It is safe to say that astrophysicist Edwin Hubble redefined the universe as we knew back in the early 20th century.
Not only did he found irrefutable proof that there are many other worlds beyond our home galaxy, but Hubble also discovered that our galactic neighbors are running away from us at a rate proportional to their distance, proving that our universe is expanding.
Standing on Hubble's shoulders, scientists these days are able to gaze deep into space and explore the history of the cosmos back to the moment of Big Bang. However, amid the fast progress made in the past century, they also found themselves in a pickle when it comes to answering some of the most fundamental aspects of our universe - no one is sure about how fast our universe is expanding and how old it is.
The starting point of their peril traces back to Hubble. By combining his own estimate of the intergalactic distances with the redshifts measurements of our neighboring galaxies (conducted by astronomer Vesto Slipher), Hubble concluded that our neighbor galaxies are receding at a rate now known as the Hubble constant (H0).
Based on the calculation performed on the 46 galaxies he studied, Hubble estimated that our universe is receding at a speed of 500 kilometers per second per megaparsec (km/s/Mpc). After a century of continuous efforts in improving the original measurement, cosmologists have come up with two distinct methods that can measure H0 with much higher confidence and precision.
To most people's surprise, the measured values, both of which dropped Hubble's estimate by 7-fold, don’t match. The small yet significant gap baffled scientists and stirred up uncertainty around our most principle understandings of the universe.
The Crisis in Cosmology (PBS Space Time)
Using the Hubble Space Telescope and Gaia Space Observatory, scientists performed localized distance measurement of the Cepheid variables, a category of distant stars whose light pulsate with changing brightness. Their results point to an expansion rate of 73.5 km (45.6 miles)/s/Mpc.
A second international group known as the Planck Mission studied the ripples in the cosmic microwave background (CMB) – the echo of electromagnetic radiation from the toddlerhood of our universe billions of years ago. Their observation led to a H0 value in the neighborhood of 67 kilometers (41.6 miles)/s/Mpc in 2015.
The seemingly minuscule discrepancy is no big deal, right? Except both measurements were highly precise, which only gave both numbers 1 mile/s/Mpc in terms of wiggle room. For anyone who knows about math and statistics, the tiny difference means that the two are entirely different values.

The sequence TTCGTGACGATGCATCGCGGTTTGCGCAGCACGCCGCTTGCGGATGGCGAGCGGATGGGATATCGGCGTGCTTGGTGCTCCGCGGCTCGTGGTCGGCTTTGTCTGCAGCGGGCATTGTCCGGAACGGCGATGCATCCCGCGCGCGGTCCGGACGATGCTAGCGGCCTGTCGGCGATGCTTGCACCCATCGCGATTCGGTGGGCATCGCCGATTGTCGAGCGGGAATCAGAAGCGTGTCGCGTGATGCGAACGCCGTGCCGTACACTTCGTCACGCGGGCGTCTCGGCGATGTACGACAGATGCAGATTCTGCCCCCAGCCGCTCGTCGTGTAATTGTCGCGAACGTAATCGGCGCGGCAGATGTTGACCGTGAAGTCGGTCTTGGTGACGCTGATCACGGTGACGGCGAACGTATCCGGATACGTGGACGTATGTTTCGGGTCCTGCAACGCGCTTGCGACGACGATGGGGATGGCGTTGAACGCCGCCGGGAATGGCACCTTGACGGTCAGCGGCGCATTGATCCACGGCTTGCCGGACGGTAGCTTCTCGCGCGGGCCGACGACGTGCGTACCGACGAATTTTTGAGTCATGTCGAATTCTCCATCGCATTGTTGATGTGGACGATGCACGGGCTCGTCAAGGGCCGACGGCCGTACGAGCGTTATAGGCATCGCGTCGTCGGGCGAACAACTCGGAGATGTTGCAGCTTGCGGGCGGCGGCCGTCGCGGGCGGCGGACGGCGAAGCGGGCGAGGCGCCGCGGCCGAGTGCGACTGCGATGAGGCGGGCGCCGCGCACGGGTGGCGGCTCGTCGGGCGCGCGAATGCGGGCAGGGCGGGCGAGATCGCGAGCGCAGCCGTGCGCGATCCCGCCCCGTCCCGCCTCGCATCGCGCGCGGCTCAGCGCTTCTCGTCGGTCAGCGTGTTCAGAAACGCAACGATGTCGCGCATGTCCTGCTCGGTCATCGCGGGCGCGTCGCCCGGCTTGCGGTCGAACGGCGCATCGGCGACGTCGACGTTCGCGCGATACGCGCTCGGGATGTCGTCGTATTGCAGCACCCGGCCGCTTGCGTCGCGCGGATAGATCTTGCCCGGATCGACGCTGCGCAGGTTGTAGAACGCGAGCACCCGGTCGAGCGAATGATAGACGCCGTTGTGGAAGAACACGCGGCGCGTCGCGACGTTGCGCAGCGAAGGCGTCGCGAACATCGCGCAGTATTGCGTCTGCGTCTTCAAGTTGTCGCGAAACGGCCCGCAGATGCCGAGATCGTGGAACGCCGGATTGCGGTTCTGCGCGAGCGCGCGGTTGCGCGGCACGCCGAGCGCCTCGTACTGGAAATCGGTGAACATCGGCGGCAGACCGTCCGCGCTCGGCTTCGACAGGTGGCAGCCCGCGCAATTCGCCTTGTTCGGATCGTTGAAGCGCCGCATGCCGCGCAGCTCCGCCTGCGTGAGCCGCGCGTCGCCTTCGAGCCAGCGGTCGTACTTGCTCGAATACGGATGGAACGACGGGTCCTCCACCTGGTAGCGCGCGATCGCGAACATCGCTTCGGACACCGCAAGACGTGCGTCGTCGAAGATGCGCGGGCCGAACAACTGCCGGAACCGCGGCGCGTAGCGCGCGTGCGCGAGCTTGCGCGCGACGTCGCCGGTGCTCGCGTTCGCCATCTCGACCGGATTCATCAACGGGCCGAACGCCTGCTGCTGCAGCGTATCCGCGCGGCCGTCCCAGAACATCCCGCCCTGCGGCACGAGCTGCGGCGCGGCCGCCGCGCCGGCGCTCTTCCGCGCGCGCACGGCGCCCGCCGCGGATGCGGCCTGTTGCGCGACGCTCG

Since the speed of how fast the cosmic bodies recede is proportional to their distance from us, and everything starts in a tiny dot before the Big Bang. Therefore, H0 is critical in help us estimate the age of our universe. Because we have two different H0 values, the age of our universe could be 14.5 billion years according to the telescope-based measurement, or 13.7 billion years from CMB measurement.
A recent independent analysis of CMB data threw an untimely wrench into the already confusing scene. By playing with the geometry of the universe, which could be flat, open, and close, the team of European scientists was trying to resolve some conflicting indications for cosmological parameters within the Planck data set. But one result from their analysis pushed the age of our universe even earlier to 18.3 billion years.
Scientists speculate that the disputes among different measurements could be the results of unknown systematic errors, or straight-up new physics that we have yet discovered.
Many are hoping that with future observations and new telescopes, we will be able to find a way to reconcile the two numbers. Other independent methods for measuring H0, such as gravitational lense or gravitational waves, could provide us new values that lean toward one or the other, thereby solving the problem.
But if the discrepancy persists, what would that mean to science?
Then we'll have a bigger, more intriguing motivation for the quest to understand the universe. Thinking outside of the box and exploring beyond the limits was the original drive that brought science thus far. There's no doubt that this innate impulse of ours would continue to drive all of our scientific pursuits.
Source: PBS Space Time